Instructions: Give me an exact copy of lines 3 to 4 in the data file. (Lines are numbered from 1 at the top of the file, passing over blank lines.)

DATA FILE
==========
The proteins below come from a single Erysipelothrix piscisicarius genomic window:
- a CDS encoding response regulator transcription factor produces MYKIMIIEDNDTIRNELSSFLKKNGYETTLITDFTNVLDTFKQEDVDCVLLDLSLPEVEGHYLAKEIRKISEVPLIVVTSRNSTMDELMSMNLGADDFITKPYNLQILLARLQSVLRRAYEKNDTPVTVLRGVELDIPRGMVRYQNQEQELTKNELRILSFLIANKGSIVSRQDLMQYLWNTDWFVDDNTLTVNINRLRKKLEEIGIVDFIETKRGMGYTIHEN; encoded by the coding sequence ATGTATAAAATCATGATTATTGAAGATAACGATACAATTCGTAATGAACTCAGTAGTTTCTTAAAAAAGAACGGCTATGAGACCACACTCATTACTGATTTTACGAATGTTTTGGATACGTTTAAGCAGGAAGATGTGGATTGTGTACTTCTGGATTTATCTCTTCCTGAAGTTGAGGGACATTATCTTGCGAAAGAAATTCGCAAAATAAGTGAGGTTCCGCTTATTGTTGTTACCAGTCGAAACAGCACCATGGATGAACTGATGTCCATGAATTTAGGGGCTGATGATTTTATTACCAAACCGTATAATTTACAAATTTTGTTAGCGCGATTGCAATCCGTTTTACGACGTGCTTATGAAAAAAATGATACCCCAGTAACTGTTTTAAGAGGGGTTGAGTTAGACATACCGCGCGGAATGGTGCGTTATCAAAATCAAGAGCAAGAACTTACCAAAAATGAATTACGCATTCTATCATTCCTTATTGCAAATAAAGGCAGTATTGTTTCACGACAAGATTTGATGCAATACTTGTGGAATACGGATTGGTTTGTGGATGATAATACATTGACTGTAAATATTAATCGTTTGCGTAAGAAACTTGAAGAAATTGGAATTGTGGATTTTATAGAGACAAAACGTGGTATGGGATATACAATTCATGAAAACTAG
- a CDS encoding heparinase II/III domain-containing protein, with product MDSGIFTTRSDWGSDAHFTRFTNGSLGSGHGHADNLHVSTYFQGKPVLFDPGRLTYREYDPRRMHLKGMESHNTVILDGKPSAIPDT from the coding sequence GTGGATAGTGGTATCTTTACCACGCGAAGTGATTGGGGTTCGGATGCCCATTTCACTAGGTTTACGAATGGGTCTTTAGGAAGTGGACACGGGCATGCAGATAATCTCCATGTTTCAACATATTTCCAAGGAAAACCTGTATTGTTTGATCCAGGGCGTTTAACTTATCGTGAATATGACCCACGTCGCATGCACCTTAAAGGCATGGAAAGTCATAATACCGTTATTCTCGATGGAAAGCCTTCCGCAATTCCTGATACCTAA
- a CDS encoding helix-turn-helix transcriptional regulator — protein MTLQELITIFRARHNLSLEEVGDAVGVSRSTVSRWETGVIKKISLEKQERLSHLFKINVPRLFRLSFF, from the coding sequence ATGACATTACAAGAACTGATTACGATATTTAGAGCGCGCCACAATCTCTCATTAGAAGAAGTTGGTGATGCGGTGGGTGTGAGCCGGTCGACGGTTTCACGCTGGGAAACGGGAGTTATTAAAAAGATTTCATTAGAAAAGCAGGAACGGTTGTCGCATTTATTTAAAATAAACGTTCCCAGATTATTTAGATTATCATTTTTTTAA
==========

- a CDS encoding heparinase II/III domain-containing protein, with product MDSGIFTTRSDWGSDAHFTRFTNGSLGSGHGHADNLHVSTYFQGKPVLFDPGRLTYREYDPRRMHLKGMESHNTVILDGKPSAIPDT from the coding sequence GTGGATAGTGGTATCTTTACCACGCGAAGTGATTGGGGTTCGGATGCCCATTTCACTAGGTTTACGAATGGGTCTTTAGGAAGTGGACACGGGCATGCAGATAATCTCCATGTTTCAACATATTTCCAAGGAAAACCTGTATTGTTTGATCCAGGGCGTTTAACTTATCGTGAATATGACCCACGTCGCATGCACCTTAAAGGCATGGAAAGTCATAATACCGTTATTCTCGATGGAAAGCCTTCCGCAATTCCTGATACCTAA
- a CDS encoding helix-turn-helix transcriptional regulator — protein MTLQELITIFRARHNLSLEEVGDAVGVSRSTVSRWETGVIKKISLEKQERLSHLFKINVPRLFRLSFF, from the coding sequence ATGACATTACAAGAACTGATTACGATATTTAGAGCGCGCCACAATCTCTCATTAGAAGAAGTTGGTGATGCGGTGGGTGTGAGCCGGTCGACGGTTTCACGCTGGGAAACGGGAGTTATTAAAAAGATTTCATTAGAAAAGCAGGAACGGTTGTCGCATTTATTTAAAATAAACGTTCCCAGATTATTTAGATTATCATTTTTTTAA